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Wednesday, July 9, 2014

Cases of untreatable chikungunya virus bought to NH from Caribbean

Two people have brought back a new and untreatable viral disease called chikungunya from the Caribbean to New Hampshire, although there is no danger of it spreading because mosquitoes that carry the virus don’t live this far north.

The New Hampshire Department of Health and Human Services announced Tuesday that two cases of chikungunya had been found in people who traveled to the Caribbean. These are the first cases in New Hampshire of the virus, which was discovered in east Africa in 1952 and has spread to many countries, showing up in the Americas in December 2013. ...

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Two people have brought back a new and untreatable viral disease called chikungunya from the Caribbean to New Hampshire, although there is no danger of it spreading because mosquitoes that carry the virus don’t live this far north.

The New Hampshire Department of Health and Human Services announced Tuesday that two cases of chikungunya had been found in people who traveled to the Caribbean. These are the first cases in New Hampshire of the virus, which was discovered in east Africa in 1952 and has spread to many countries, showing up in the Americas in December 2013.

The virus is rarely fatal but can make patients sick with fever, headaches, vomiting and rashes and can cause extreme joint pain that lasts for weeks. There is no medication to treat it and no vaccine to prevent it.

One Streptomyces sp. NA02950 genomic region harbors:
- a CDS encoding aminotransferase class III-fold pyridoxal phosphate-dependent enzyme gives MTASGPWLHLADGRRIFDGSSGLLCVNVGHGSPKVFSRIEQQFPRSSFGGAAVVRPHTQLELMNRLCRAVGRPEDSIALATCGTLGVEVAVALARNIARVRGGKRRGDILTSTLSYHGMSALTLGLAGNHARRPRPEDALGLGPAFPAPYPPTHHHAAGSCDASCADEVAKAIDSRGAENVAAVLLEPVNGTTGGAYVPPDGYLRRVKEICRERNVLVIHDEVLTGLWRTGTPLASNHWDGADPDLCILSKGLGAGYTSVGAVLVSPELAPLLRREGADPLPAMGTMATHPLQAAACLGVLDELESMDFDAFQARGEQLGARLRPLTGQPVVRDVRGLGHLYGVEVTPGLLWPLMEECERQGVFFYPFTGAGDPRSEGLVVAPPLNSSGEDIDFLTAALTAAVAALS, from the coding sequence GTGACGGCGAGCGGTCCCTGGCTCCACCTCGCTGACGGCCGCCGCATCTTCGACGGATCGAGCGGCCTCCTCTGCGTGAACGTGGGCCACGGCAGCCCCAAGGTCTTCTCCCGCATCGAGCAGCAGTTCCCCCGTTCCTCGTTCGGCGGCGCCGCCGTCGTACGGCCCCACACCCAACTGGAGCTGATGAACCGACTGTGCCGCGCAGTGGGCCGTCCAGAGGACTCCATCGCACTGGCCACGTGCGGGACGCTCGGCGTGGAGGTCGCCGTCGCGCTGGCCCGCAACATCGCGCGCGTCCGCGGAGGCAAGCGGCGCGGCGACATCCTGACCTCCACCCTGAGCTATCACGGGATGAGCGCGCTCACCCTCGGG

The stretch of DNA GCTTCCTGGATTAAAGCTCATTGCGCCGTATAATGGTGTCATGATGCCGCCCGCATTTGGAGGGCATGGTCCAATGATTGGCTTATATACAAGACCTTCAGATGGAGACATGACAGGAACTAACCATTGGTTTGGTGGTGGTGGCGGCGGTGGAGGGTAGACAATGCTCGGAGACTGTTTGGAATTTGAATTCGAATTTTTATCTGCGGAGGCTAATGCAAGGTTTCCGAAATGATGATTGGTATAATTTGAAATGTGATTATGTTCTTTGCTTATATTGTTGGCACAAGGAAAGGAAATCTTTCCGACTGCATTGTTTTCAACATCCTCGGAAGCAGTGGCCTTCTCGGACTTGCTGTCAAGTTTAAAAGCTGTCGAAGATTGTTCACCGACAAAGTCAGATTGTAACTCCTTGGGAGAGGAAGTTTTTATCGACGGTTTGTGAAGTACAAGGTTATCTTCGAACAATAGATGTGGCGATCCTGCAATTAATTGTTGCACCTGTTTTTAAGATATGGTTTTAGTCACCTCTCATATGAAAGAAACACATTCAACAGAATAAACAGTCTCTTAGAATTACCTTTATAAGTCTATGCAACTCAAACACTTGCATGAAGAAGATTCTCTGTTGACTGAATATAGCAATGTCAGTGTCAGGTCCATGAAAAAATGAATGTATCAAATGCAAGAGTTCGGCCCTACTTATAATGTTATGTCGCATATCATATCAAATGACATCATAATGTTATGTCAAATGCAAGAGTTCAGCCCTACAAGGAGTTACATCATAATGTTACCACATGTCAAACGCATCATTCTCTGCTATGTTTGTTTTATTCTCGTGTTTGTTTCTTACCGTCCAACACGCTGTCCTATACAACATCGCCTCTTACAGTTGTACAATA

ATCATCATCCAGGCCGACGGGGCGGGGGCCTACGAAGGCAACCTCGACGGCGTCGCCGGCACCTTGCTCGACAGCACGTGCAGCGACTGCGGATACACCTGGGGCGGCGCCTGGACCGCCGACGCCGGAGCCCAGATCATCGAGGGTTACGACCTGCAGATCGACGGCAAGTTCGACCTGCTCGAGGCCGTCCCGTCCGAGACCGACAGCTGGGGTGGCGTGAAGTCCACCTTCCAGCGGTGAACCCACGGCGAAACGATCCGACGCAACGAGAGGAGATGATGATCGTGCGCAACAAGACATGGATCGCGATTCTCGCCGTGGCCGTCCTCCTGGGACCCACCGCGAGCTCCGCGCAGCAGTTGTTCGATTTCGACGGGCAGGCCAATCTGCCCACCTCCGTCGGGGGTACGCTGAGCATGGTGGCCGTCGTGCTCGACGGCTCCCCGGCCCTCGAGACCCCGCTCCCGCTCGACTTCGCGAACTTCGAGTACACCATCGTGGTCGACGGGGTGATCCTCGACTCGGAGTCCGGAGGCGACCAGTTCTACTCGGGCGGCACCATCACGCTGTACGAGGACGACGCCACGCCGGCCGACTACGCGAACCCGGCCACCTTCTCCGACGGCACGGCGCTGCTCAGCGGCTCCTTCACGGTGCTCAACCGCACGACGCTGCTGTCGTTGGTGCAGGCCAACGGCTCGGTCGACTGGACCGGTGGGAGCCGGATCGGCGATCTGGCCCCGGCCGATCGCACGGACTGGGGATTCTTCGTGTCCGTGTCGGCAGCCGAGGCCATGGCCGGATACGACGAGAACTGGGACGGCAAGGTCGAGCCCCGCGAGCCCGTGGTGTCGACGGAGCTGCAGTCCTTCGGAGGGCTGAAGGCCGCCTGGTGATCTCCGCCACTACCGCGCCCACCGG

A total of 27 states have confirmed cases of the chikungunya virus. Florida has the most confirmed cases.

“While this is our first announcement of this virus, unfortunately, it probably won’t be the last,” said DHHS Public Health Director Dr. Jose Montero. “This disease and the mosquitoes that carry it are spreading.

“We want to urge people who are traveling to areas where this virus now exists to take the same precautions when outdoors that they would here to prevent being bitten by mosquitoes, namely wear an effective insect repellent, long sleeves and pants. In some countries, a bed net might be advisable if screens are not available.”

People with symptoms of chikungunya who have recently traveled to the Caribbean or Central or South America should contact their health care provider.

For more information about chikungunya, visit the Centers for Disease Control and Prevention at www.cdc.gov/chikungunya or the DHHS website at www.dhhs.nh.gov/dphs/cdcs/team.htm.